We see it all the time — divorced or divorcing parents who see every compromise on issues of visitation or custody as a loss and who return to the courts time and again to settle everyday disputes.
In a case to be released next week, Lori Hibbard vs. Tony Hibbard, the Connecticut Appellate Court upheld the decision of a trial court to pick a side in such a case, and to do so in a big way.
The couple divorced in 2007 returning in less than a year with disputes about money and visitation. In the next 4 years, the parties filed a total of 30 post-judgment motions between them. According to the appeals court, the disputes increasingly involved access to their daughter –only two years old at the time of the divorce.
Initially, it appears from the decision that the plaintiff mother had a fair amount of success managing to limit the defendant father’s access more and more. At various points, this even involved requiring that visits be supervised and that overnight visits be suspended.
By the time they returned to court to litigate their last set of four motions — two filed by each party– visitation by the father had been whittled to one weekday afternoon and two 7-hour weekend visits every other week together with some specified holidays and birthdays.
The mother’s two motions sought further restrictions on the father’s access, the father, for his part, asked that the mother be held in contempt of court for failing to allow him several scheduled visits and –more importantly –asked that custody of their child be granted to him.
The mother defended against the contempt motion claiming that although she had not allowed the visits it was because her daughter had reported being touched inappropriately by a friend of the father during an earlier visit.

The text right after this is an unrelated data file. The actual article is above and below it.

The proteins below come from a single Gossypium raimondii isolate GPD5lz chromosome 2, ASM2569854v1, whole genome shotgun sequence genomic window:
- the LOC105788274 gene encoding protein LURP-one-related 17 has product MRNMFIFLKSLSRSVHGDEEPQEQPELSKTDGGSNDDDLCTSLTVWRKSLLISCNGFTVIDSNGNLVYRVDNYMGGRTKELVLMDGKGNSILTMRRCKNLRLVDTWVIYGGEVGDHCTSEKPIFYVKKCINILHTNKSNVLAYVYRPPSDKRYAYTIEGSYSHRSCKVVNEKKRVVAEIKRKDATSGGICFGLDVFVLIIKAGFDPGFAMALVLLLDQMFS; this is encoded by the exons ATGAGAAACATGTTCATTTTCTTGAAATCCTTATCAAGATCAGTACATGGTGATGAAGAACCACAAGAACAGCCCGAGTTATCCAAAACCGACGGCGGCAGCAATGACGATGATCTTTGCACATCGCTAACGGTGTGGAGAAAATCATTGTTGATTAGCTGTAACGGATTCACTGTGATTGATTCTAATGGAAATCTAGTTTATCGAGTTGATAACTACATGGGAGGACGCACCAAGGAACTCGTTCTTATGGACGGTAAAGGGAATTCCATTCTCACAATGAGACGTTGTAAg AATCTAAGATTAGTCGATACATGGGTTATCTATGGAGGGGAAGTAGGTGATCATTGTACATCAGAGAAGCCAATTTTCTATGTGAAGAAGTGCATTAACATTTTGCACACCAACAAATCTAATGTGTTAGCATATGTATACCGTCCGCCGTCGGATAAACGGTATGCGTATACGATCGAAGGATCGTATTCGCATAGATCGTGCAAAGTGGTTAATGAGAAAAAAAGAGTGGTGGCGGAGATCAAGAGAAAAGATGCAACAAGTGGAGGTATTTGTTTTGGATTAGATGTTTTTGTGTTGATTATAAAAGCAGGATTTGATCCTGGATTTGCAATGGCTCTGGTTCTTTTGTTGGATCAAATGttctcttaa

The trial court did not find the mother’s claim to be credible noting in a detailed 20-page decision that, in the past, the mother had made various other unrelated claims that had not been substantiated by investigators or by the child’s therapist. She had argued that the child was afraid of her father, but again was not backed up the child’s therapist. The judge further noted that the mother had terminated therapy for the child when the therapist asked to meet with the father and had terminated longstanding daycare arrangements after a worker shared information about the child with the father’s current wife.
Concluding that the mother’s strategy was to eliminate the father from their child’s life, the judge awarded sole custody to the father, granting the mother visitation rights. Considering that she had originally been awarded custody and had historically succeeded, at least to some extent, in controlling the father’s access, it is a fair guess that this was an unexpectd result.
The mother appealed and lost.
In this blog, we have commented before about the toll that contentious and protracted custody and visitation litigation takes on families, and especially on children. The adverse effects of serious and prolonged parental wrangling on children — not just while it is happening but well into adulthood — has been amply documented.
For most families, the financial toll taken by the cost of serial court appearances makes a difference in the quality of life of the entire family and colors the attitudes of the adults towards each other. This, in turn, makes it even less likely that the children who are at least the official subject of the fighting, can enjoy a carefree, guilt-free and happy childhood.